Financial Technologies is selling its 25.64% stake in IEX, which provides a power trading platform, to a group of investors for about Rs576.84 crore
Financial Technologies (India) Ltd said it would offload its entire 25.64% stake in Indian Energy Exchange Ltd (IEX), which provides a power trading platform, to a group of investors for about Rs576.84 crore.
FTIL, in a regulatory filings, said that on 5th November, it had entered into a share purchase agreement (SPA) with TVS Shriram Growth Fund 1, S Gopalkrishnan, Lakshmi Narayanan, Rajeev Gupta, Dalmia Cement Bharat Power Ventures Ltd, Kiran Vyapar Ltd, TVS Capital Funds Ltd and Agri Power and Engineering Solutions Pvt Ltd and would sale its 25.64% stake in IEX for around Rs576.84 crore.
The company said the transaction was subject to fulfilment of certain condition precedents including buyout of the application software and other technology for its own use only by IEX and regulatory approvals, if any.
Under the SPA, the transaction would close within 30 days unless all parties extended it. After the transaction was completed, FTIL would have completely exited IEX, the statement said.
IEX offers a demutualised and automated platform for physical delivery of electricity. The exchange also facilitated “efficient price discovery and price risk management” for those who took part in the electricity market that included industries which were eligible for open access.
IEX said nearly 3,000 participants from 29 states, five union territories (UTs), more than 800 private generators (both commercial and renewable energy), and over 2,800 open access consumers benefited by participating in the exchange.
In an interim order, the SAT said DLF can redeem its investment in mutual funds worth Rs767 crore in November, and the rest in December
The Securities Appellate Tribunal (SAT) has allowed real estate developer DLF to redeem Rs1,800 crore the company had invested in mutual funds, by next month.
In an interim order, the SAT said DLF can redeem funds worth Rs767 crore in November, and the rest in December.
Last month, DLF was banned from trading on stock exchanges for three years by market regulator Securities and Exchange Board of India (SEBI). The company was also barred from redeeming its investments.
DLF has invested about Rs2,500 crore in mutual funds. While SEBI had not imposed any monetary penalty, it prohibited the company and six persons from sale, purchase or any other dealings, including raising funds, in the market. DLF had challenged the SEBI ban and sought relief.
SEBI’s action was a result of DLF not disclosing details about three of its 353 subsidiaries and associate companies in its 2007 initial public offering (IPO) filing.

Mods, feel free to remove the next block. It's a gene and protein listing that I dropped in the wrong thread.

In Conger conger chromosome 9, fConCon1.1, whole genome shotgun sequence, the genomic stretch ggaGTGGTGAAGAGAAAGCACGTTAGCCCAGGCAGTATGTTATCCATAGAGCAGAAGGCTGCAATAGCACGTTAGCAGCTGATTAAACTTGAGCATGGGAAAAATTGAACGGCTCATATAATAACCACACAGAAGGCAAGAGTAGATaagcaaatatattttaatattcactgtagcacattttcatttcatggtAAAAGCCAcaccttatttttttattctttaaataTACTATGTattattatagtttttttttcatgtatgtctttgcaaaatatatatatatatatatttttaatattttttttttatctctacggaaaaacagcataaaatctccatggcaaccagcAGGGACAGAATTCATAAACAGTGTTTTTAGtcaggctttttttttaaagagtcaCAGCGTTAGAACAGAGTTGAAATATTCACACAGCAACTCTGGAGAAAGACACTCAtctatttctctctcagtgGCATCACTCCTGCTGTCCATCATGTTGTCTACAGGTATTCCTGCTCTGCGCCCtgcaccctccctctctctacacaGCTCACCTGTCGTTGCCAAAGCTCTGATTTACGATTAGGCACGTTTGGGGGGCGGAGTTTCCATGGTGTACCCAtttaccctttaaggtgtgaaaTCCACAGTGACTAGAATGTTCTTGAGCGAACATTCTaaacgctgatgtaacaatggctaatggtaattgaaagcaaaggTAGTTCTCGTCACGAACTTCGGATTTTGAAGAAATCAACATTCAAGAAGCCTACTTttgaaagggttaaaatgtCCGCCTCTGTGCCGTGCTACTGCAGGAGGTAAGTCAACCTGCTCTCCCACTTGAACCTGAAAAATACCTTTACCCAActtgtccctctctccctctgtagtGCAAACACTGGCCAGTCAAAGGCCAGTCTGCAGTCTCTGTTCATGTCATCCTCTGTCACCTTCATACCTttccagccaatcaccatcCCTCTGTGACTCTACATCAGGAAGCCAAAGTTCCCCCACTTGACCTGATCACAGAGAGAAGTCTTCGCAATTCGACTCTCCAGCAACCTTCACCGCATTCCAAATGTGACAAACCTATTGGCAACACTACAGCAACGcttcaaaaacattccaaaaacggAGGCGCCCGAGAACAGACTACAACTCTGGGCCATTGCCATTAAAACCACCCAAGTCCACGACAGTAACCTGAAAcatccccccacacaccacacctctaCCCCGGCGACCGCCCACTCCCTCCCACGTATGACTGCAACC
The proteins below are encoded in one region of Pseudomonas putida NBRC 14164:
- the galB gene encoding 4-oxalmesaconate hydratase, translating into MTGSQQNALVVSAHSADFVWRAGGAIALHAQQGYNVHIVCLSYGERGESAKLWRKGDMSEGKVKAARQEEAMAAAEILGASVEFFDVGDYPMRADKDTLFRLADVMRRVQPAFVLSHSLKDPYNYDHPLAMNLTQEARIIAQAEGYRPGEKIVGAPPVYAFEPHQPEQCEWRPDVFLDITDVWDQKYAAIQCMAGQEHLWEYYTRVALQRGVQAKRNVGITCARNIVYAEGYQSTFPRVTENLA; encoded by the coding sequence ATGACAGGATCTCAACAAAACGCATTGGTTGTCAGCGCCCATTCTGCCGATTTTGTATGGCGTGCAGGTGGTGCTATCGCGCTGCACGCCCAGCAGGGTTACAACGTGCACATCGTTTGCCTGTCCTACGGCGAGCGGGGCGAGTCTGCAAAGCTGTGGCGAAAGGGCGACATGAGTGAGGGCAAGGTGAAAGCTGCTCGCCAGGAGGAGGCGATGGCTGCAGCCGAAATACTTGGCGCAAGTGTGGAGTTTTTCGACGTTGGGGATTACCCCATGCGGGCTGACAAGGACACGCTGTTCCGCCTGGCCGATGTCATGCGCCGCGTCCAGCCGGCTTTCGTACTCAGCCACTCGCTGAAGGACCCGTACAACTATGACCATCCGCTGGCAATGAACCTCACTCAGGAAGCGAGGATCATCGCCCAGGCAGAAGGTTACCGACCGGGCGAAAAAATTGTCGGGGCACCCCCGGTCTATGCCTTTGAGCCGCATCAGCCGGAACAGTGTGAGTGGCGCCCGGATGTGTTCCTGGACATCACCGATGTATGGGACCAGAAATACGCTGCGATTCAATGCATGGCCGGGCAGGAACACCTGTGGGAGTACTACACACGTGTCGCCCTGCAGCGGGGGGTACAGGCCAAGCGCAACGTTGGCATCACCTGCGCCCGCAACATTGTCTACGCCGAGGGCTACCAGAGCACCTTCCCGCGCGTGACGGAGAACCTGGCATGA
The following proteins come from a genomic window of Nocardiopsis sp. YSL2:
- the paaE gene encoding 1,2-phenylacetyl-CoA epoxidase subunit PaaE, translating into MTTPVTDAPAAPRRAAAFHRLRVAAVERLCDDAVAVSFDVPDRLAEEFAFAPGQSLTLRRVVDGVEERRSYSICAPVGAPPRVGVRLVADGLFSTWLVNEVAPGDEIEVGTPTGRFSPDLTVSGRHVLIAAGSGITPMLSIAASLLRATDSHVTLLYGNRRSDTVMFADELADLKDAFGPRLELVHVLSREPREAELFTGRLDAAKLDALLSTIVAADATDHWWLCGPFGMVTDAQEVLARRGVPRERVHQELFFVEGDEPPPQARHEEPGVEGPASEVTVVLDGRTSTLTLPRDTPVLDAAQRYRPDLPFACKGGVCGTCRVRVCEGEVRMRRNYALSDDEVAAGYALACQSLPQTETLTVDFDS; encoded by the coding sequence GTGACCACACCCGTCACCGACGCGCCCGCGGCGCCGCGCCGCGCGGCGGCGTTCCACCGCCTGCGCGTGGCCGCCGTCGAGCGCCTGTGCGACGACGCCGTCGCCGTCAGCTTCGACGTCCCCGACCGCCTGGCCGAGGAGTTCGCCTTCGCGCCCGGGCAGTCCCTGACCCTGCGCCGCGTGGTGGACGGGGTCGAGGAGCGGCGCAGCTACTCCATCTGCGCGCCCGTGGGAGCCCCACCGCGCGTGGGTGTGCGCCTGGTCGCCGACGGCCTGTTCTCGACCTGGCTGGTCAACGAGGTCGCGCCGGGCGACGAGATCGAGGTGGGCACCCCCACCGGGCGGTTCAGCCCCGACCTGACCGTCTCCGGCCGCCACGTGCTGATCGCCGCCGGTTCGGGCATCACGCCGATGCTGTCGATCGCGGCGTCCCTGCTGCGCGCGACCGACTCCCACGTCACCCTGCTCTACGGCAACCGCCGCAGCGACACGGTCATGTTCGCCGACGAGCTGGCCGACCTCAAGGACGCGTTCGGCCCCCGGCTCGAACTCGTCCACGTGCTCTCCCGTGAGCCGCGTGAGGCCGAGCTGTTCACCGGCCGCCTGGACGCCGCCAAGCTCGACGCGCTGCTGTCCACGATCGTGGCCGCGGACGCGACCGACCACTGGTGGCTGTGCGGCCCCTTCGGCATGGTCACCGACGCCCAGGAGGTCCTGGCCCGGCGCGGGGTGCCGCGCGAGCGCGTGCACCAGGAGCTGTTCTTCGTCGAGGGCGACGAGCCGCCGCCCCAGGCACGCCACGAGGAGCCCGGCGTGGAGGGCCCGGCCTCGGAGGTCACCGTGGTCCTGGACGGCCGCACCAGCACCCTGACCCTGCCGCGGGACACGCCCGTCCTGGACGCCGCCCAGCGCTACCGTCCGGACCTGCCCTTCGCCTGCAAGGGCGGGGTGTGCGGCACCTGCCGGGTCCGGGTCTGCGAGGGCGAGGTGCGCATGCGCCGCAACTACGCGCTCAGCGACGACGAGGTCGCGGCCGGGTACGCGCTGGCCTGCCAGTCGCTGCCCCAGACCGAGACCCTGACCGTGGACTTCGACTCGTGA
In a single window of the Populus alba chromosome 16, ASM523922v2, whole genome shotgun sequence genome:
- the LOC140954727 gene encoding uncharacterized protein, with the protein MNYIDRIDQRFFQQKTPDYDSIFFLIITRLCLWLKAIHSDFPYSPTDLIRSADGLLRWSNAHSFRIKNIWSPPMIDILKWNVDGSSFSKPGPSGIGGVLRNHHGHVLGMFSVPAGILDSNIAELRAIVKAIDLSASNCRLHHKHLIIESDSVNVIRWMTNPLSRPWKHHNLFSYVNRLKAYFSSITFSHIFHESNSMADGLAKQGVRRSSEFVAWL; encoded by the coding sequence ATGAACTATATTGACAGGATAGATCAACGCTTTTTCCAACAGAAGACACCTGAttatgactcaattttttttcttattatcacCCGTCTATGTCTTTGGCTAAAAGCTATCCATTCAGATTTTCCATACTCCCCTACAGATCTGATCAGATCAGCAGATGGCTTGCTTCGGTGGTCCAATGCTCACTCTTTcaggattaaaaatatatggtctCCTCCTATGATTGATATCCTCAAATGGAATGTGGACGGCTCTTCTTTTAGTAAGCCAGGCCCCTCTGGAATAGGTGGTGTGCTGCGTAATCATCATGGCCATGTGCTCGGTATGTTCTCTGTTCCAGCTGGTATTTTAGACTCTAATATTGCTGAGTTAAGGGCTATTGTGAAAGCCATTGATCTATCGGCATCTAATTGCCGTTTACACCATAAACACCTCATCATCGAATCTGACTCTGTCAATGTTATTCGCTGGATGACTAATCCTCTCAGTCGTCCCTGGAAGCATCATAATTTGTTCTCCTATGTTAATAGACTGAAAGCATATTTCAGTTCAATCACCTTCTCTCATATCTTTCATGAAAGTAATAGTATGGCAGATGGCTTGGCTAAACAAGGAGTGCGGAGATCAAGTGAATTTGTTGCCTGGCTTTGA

The company had garnered up Rs9,187 crore from the IPO, making it the biggest public offering in the country that year.
The Delhi-based developer had filed an affidavit with the SAT last week against the SEBI order, and filed a case against the market regulator in October.
While hearing the case last month, the SAT had asked SEBI to cite the reasons for banning DLF.
The Tribunal will next hear the case on 10th December.
In a small patient trial, the new drug was shown to be effective at eradicating the drug-resistant superbug Methicillin-resistant Staphylococcus aureus or MRSA
In a breakthrough, scientists have developed the first effective alternative to antibiotics that may aid the fight against drug-resistant infections.
In a small patient trial, the drug was shown to be effective at eradicating the superbug Methicillin-resistant Staphylococcus aureus (MRSA).
Researchers said it is unlikely that the infection could develop resistance against the new treatment, which is already available as a cream for skin infections.
They hope to develop a pill or an injectable version of the drug within five years.
The treatment marks “a new era in the fight against antibiotic-resistant bacteria,” according to Mark Offerhaus, chief executive of the biotechnology company Micreos, which is behind the advance.
The treatment attacks infections in an entirely different way from conventional drugs and, unlike them, exclusively targets the Staphylococcus bacteria responsible for MRSA, and leaves other microbes unaffected.
The approach is inspired by naturally occurring viruses that attack bacteria using enzymes called endolysins. It uses a ‘designer’ endolysin, Staphefekt, which the scientists engineered to latch on to the surface of bacteria cells and tear them apart, ‘The Times’ reported.
“Endolysins exist in nature, but we’ve made a modified version that combines the bit that is best at binding to the bacteria with another bit that is best at killing it,” said Bjorn Herpers, a clinical microbiologist, who tested the drug at the Public Health Laboratory in Kennemerland, the Netherlands.
Conventional antibiotics need to reach the inside of the cell to work, and part of the reason they are becoming less effective is that certain strains of bacteria, such as MRSA, have evolved impenetrable membranes.
By contrast, endolysins target basic building blocks on the outside of bacterial cells that are unlikely to change as infections genetically mutate over time.
Scientists believe that the results could mark the first of a wave of endolysin-based therapies for infections that conventional drugs are no longer able to treat.
About 80% of gonorrhoea infections are resistant to frontline drugs, and multidrug-resistant salmonella, tuberculosis and E coli are regarded as significant threats.
Naturally occurring endolysins can attack all of these diseases, and the challenge is to create stable versions that can be packaged as drugs, researchers said.
The findings were presented at the Antibiotic Alternatives for the New Millennium conference at London.